But last year ended with more optimism.  From October to December, existing employers added 6.4 million jobs and new employers added 1.7 million jobs, for 8.1 million in all.
(That is total jobs added, not net jobs added, as Jennifer Bayot should explain, but does not.   But you probably figured that out already, just from the numbers.)

The article bases this on a comprehensive job report from the Labor Department that was just released.

Now whose fault was that reversal?  It could be the fault of Bill Clinton, since he was in office then.  Or of the Federal Reserve.  (Unlike some of his fans, I have never thought that the current chairman is infallible.)  Or it could be the fault of the Republican majorities in the House and Senate.  Or it could be the fault of none of the political leaders, but just a consequence of, for instance, the dot com boom and bust.  Or, though some economists think we can avoid economic cycles, it might have been just another inevitable down turn.

Of one thing we can be sure.  The down turn was not the fault of George W. Bush, though he has had to cope with it through all his time in office.  And I have to give Bush's 2000 economic team credit for understanding that the economy was beginning to weaken.  I recall being surprised by their pessimism in 2000, which was not shared by most economists, as far as I could tell.
- 9:26 AM, 22 August 2005   [link]

What Is Bin Laden's Strategy?  At first glance, the 9/11 attack seems like a crazy thing to do, at least from the point of view of an orthodox strategist.  Why attack the strongest nation in history, when there were so many weaker and closer targets?   After establishing their base in Afghanistan, Al Qaeda had good reason to hope that they could win control of other Muslim countries, including nuclear armed Pakistan and oil rich Saudi Arabia.   Instead, though they knew they were risking their base, they chose to provoke us.  Why?

The 9/11 attack is best understood, as I have argued before, as a recruiting video, as a propaganda tool.  And that's how at least some Al Qaeda members see it, at least according to this account from a Jordanian journalist.  The attack was just part of the first phase of a seven phase plan:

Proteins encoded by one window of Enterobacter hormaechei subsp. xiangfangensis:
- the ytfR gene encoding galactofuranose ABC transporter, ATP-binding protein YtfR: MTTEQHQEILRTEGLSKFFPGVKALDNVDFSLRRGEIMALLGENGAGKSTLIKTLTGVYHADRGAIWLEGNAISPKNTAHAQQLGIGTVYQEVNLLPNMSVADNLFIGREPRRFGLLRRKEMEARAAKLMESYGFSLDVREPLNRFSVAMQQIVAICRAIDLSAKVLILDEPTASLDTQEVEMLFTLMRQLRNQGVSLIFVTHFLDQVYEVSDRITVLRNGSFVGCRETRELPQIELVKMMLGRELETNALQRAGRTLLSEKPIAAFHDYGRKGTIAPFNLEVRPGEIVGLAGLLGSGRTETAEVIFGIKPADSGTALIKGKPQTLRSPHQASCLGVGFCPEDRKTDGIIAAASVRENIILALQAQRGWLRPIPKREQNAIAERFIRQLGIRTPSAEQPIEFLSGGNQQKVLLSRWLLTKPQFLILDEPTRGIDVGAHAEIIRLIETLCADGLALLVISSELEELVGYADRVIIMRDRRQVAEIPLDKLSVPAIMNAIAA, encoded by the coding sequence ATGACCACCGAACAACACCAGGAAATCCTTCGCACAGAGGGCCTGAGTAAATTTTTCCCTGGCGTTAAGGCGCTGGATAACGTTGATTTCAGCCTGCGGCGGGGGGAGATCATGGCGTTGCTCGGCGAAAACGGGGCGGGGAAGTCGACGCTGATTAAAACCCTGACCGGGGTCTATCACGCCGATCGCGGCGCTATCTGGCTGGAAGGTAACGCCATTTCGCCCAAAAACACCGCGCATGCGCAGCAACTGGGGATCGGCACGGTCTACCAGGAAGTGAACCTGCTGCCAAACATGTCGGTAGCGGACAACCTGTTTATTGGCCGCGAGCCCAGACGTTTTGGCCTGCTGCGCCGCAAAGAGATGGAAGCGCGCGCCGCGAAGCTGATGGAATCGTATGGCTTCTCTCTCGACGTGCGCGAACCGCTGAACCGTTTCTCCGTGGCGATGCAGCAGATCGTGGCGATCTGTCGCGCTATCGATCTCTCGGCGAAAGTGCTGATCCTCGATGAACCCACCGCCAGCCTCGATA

The First Phase Known as "the awakening" -- this has already been carried out and was supposed to have lasted from 2000 to 2003, or more precisely from the terrorist attacks of September 11, 2001 in New York and Washington to the fall of Baghdad in 2003.  The aim of the attacks of 9/11 was to provoke the US into declaring war on the Islamic world and thereby "awakening" Muslims.  "The first phase was judged by the strategists and masterminds behind al-Qaida as very successful," writes Hussein.   "The battle field was opened up and the Americans and their allies became a closer and easier target."   The terrorist network is also reported as being satisfied that its message can now be heard "everywhere."
Now this, of course, need be no closer to their actual strategic estimates than the Nazi propaganda in World War II.  I think it almost certain that they did not expect to lose their base in Afghanistan, and that their many setbacks since have hurt them badly.  But I also think that they most likely believe they are still winning the propaganda war, even as they are losing nearly all the battles.  And I wouldn't say they are completely wrong in that.  Not completely, anyway, though we now seem to be gaining there, as well — in spite of the best efforts of many Western journalists.